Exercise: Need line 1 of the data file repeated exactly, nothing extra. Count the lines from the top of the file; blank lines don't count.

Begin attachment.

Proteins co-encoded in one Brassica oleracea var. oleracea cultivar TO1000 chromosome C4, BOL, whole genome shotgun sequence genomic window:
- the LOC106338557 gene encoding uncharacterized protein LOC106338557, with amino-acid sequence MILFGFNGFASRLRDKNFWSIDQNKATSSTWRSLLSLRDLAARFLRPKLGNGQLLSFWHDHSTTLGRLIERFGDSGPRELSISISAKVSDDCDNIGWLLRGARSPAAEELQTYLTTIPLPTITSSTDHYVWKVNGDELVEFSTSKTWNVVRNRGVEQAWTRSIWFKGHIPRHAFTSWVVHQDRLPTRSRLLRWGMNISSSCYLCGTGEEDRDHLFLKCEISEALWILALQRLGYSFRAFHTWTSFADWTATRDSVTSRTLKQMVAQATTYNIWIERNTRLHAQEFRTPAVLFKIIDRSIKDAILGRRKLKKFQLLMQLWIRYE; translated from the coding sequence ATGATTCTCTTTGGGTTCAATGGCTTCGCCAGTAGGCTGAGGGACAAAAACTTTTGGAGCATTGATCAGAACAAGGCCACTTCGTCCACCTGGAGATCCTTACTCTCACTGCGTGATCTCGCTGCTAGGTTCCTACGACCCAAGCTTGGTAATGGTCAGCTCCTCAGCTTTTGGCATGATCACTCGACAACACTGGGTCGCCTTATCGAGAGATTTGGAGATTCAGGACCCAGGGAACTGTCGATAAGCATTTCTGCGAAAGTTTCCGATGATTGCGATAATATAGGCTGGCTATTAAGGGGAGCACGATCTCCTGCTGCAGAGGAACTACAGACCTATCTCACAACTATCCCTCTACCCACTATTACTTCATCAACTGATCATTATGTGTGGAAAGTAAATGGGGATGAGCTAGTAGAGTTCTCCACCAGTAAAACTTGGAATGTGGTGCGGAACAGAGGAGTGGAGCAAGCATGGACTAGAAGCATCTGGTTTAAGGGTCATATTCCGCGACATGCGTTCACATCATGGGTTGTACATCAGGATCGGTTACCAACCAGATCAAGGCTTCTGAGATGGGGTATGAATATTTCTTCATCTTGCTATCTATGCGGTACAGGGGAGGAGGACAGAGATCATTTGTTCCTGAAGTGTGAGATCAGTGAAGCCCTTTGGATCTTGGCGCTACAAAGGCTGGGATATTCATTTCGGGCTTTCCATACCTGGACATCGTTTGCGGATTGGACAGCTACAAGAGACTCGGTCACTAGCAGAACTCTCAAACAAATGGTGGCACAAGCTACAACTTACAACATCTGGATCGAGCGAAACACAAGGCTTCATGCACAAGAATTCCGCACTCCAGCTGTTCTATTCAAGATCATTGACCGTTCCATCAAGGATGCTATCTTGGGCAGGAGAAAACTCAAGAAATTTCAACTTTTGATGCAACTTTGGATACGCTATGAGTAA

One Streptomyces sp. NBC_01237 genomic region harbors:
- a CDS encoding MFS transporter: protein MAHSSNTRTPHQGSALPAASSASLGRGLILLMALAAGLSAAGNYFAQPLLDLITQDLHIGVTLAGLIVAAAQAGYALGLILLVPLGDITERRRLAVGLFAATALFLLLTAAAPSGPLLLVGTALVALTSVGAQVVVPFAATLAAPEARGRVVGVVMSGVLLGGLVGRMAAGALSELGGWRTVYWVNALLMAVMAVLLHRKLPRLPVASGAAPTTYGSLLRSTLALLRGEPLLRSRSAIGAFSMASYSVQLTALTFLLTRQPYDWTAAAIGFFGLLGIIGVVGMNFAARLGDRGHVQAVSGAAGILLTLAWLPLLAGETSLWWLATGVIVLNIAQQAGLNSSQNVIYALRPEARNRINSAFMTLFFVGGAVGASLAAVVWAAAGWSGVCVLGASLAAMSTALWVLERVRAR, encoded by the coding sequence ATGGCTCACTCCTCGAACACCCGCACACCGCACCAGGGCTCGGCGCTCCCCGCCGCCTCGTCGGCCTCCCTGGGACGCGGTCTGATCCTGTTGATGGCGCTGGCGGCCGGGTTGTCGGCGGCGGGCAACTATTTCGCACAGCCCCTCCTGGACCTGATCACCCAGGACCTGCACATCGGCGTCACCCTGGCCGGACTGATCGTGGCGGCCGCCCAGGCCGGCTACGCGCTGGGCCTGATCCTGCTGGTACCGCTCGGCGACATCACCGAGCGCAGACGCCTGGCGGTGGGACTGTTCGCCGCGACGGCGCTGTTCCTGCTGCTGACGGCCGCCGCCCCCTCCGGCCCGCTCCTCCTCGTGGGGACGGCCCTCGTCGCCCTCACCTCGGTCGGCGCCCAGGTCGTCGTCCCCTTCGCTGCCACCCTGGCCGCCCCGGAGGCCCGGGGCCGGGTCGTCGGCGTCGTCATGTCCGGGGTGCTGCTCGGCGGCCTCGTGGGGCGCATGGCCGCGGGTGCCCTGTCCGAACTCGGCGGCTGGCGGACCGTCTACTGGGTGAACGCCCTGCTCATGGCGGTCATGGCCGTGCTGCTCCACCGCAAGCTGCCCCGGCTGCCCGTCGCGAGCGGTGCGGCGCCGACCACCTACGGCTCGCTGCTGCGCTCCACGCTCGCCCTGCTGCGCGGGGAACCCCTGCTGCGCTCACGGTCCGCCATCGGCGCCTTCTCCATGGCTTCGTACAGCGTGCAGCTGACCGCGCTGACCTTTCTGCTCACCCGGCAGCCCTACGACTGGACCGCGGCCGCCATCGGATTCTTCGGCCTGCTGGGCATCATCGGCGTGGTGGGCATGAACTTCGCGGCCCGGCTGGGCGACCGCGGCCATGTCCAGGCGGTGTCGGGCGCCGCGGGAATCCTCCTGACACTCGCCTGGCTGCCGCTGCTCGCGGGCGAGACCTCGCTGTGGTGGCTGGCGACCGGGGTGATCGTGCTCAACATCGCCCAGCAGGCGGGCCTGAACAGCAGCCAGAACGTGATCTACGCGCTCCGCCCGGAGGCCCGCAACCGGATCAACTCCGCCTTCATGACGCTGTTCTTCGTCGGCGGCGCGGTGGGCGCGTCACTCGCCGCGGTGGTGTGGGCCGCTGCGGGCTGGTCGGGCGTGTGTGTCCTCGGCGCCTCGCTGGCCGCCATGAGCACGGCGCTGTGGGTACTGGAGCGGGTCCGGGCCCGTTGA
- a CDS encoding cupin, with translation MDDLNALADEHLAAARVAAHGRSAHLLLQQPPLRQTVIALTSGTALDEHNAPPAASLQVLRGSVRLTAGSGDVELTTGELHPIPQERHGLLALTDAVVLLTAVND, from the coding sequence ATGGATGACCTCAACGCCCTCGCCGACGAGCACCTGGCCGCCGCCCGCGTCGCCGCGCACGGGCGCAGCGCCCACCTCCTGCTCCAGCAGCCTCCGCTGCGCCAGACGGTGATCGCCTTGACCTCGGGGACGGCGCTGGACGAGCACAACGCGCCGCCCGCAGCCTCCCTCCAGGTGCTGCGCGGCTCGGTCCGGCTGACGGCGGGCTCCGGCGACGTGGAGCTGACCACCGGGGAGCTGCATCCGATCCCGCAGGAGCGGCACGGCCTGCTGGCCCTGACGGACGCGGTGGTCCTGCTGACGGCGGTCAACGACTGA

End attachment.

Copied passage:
Proteins co-encoded in one Brassica oleracea var. oleracea cultivar TO1000 chromosome C4, BOL, whole genome shotgun sequence genomic window: